WhatsApp, a subsidiary of Facebook Inc., was fined 225 million euros ($266 million) for failing to be honest about how it handled personal data, the company’s first fine under the European Union’s new data privacy law.
The Irish Data Protection Commission, Europe’s top Silicon Valley privacy watchdog, identified flaws in WhatsApp’s explanations of how it handled data from users and non-users, as well as how data was transferred between WhatsApp and other Facebook firms.
Authorities can penalise corporations up to 4% of their annual revenue under the three-year-old GDPR statute. The laws entrust oversight to watchdogs headquartered in a company’s selected EU center. However, the Irish regulator has come under fire for taking too long to close at least 28 privacy investigations into internet companies including Apple Inc. and Alphabet Inc.’s Google.
“We disagree with the decision today regarding the transparency we provided to people in 2018 and the penalties are entirely disproportionate,” a WhatsApp spokesperson said. “We will appeal this decision.”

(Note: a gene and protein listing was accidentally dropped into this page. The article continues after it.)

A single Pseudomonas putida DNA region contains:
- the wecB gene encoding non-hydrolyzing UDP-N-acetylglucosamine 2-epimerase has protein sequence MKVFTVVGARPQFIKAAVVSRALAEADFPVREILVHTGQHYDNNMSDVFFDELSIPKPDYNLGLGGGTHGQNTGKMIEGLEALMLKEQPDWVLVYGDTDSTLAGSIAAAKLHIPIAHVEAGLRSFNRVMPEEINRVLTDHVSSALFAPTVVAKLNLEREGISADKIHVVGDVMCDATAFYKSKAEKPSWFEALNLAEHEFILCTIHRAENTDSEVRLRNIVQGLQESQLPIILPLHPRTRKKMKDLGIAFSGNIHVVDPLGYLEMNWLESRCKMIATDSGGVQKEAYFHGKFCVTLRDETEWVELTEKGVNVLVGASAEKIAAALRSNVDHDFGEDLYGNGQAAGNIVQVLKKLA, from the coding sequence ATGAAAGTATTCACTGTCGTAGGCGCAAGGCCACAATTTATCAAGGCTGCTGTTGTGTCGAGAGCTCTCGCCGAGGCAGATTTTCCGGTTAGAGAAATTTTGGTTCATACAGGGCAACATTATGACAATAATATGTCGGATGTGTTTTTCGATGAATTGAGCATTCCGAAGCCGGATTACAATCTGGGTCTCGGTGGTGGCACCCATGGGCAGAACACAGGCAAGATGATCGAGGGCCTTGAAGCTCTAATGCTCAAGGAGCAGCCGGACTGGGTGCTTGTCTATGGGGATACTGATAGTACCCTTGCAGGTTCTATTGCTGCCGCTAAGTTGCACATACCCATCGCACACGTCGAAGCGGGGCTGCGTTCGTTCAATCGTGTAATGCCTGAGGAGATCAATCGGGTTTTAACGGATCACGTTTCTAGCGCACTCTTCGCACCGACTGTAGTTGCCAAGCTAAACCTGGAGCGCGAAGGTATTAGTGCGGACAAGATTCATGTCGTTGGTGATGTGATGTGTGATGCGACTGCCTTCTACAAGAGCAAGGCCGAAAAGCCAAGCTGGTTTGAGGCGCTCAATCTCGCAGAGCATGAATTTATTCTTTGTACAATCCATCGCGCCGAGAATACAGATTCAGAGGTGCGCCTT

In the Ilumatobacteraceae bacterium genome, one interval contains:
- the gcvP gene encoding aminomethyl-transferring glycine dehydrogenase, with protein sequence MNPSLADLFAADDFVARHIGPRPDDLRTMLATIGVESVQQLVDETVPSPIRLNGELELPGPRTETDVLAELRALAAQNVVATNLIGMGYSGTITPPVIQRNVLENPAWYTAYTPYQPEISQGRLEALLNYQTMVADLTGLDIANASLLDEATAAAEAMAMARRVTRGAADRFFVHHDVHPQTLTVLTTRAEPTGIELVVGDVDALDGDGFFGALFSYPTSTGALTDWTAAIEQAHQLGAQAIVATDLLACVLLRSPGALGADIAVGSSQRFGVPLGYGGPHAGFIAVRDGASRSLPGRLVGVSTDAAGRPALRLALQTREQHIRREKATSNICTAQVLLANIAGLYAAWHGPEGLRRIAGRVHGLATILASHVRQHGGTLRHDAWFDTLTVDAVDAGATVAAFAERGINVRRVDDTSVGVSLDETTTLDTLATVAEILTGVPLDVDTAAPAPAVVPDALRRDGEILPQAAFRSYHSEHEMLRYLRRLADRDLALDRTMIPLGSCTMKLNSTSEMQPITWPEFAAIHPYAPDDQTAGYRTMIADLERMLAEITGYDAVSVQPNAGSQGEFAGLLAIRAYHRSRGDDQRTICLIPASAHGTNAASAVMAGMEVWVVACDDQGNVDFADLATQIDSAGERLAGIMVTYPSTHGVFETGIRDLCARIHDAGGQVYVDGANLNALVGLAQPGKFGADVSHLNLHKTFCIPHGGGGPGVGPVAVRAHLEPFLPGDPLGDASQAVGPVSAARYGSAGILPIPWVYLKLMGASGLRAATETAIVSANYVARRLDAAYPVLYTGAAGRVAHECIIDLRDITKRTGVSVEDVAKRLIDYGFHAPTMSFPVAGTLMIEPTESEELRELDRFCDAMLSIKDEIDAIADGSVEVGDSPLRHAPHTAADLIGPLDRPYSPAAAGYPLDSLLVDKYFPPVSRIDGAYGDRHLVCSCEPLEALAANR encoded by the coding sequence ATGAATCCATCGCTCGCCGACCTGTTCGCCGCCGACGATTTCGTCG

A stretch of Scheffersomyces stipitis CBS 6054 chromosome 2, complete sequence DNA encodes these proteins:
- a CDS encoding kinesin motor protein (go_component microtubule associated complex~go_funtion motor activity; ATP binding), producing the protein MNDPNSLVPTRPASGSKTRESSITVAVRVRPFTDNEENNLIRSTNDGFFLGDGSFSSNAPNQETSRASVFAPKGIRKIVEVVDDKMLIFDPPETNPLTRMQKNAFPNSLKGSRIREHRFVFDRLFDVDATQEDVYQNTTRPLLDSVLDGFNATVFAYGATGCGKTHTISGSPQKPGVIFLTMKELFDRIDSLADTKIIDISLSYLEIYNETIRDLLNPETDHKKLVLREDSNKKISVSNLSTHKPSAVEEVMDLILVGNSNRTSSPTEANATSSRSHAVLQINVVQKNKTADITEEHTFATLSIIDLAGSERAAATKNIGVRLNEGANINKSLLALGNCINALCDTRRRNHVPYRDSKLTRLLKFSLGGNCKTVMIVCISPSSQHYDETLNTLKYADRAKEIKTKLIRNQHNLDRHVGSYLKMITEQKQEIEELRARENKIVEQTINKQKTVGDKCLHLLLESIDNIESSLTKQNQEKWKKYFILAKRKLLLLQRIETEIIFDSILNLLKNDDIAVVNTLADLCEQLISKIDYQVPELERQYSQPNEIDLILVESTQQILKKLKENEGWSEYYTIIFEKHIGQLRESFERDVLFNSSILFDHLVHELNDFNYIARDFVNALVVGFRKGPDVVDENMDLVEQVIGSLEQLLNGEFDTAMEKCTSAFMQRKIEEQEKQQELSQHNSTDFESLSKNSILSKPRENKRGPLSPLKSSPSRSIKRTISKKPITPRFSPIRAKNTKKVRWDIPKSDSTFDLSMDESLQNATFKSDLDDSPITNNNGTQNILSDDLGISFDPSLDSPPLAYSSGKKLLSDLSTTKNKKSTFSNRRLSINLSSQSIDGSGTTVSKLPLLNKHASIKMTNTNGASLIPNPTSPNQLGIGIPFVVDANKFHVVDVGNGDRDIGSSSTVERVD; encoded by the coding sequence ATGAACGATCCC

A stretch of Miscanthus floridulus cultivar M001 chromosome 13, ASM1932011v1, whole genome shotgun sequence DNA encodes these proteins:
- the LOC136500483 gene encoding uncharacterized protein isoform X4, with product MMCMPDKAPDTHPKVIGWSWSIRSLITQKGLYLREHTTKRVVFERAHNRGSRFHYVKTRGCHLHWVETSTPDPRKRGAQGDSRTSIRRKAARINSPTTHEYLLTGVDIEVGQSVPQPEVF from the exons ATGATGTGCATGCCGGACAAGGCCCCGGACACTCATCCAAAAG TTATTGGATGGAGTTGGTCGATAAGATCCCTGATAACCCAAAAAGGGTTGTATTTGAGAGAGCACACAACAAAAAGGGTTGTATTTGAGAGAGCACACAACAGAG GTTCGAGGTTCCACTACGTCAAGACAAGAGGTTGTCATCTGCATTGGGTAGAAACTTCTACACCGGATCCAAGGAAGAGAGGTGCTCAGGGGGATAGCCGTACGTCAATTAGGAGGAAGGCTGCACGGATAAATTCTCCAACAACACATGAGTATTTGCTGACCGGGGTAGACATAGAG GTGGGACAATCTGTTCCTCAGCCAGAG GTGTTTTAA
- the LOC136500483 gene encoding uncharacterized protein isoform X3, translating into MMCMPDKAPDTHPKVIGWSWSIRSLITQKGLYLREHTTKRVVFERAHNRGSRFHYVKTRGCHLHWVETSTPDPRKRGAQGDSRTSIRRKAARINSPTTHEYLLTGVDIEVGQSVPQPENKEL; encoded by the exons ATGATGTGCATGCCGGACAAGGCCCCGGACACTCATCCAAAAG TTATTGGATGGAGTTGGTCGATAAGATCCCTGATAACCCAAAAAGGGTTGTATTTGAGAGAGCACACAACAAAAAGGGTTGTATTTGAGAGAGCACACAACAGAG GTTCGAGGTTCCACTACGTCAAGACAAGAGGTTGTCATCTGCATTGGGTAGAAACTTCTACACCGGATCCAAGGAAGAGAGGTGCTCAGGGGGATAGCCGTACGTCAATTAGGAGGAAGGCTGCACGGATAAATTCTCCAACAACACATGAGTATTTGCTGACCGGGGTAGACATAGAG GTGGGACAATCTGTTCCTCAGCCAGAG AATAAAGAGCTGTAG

The Irish regulator also stated that the messaging service will be required to take corrective action in order to bring their data processing communication in line with the law. Making it clearer how users can file a complaint with a supervisory authority is one example of this. Aljazeera reported.
In November, WhatsApp said in an Irish regulatory filing that it had set aside 77.5 million euros to cover potential fines stemming from at least two investigations by Ireland’s data protection authority.
In a statement released Thursday, the European Data Protection Board, a group of EU data authorities, said it advocated for a greater privacy fine for WhatsApp, which led to Ireland’s penalty.
The Irish watchdog’s first draft of the fine judgment was derailed by various concerns from EU peers, including “the appropriateness of the intended corrective actions.”
The sanction comes as WhatsApp faces increased scrutiny over policy changes it announced in January. After a backlash from users and regulators about what data the messaging service collects and how it distributes that information with its parent Facebook, it was forced to postpone the makeover until May.
The European Data Protection Board, a body of EU authorities, stated in July that the Irish privacy watchdog should investigate Facebook’s activities related to WhatsApp data “as a matter of priority.”